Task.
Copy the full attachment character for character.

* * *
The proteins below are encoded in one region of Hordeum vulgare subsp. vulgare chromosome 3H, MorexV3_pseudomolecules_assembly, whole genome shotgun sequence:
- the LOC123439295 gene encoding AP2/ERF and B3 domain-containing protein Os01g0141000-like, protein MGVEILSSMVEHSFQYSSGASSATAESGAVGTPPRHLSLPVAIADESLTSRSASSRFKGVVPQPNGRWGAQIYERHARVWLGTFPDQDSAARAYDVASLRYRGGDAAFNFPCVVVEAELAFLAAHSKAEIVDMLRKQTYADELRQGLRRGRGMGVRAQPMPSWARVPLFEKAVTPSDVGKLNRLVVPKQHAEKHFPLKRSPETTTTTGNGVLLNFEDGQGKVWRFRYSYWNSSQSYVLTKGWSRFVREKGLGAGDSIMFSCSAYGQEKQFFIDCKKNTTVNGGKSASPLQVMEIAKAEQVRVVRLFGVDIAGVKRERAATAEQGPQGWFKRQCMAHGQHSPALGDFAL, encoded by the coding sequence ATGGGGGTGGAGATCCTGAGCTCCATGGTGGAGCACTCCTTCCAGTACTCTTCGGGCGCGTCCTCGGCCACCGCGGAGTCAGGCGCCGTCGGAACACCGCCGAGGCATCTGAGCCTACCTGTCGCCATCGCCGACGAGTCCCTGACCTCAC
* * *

The proteins below are encoded in one region of Hordeum vulgare subsp. vulgare chromosome 3H, MorexV3_pseudomolecules_assembly, whole genome shotgun sequence:
- the LOC123439295 gene encoding AP2/ERF and B3 domain-containing protein Os01g0141000-like, protein MGVEILSSMVEHSFQYSSGASSATAESGAVGTPPRHLSLPVAIADESLTSRSASSRFKGVVPQPNGRWGAQIYERHARVWLGTFPDQDSAARAYDVASLRYRGGDAAFNFPCVVVEAELAFLAAHSKAEIVDMLRKQTYADELRQGLRRGRGMGVRAQPMPSWARVPLFEKAVTPSDVGKLNRLVVPKQHAEKHFPLKRSPETTTTTGNGVLLNFEDGQGKVWRFRYSYWNSSQSYVLTKGWSRFVREKGLGAGDSIMFSCSAYGQEKQFFIDCKKNTTVNGGKSASPLQVMEIAKAEQVRVVRLFGVDIAGVKRERAATAEQGPQGWFKRQCMAHGQHSPALGDFAL, encoded by the coding sequence ATGGGGGTGGAGATCCTGAGCTCCATGGTGGAGCACTCCTTCCAGTACTCTTCGGGCGCGTCCTCGGCCACCGCGGAGTCAGGCGCCGTCGGAACACCGCCGAGGCATCTGAGCCTACCTGTCGCCATCGCCGACGAGTCCCTGACCTCAC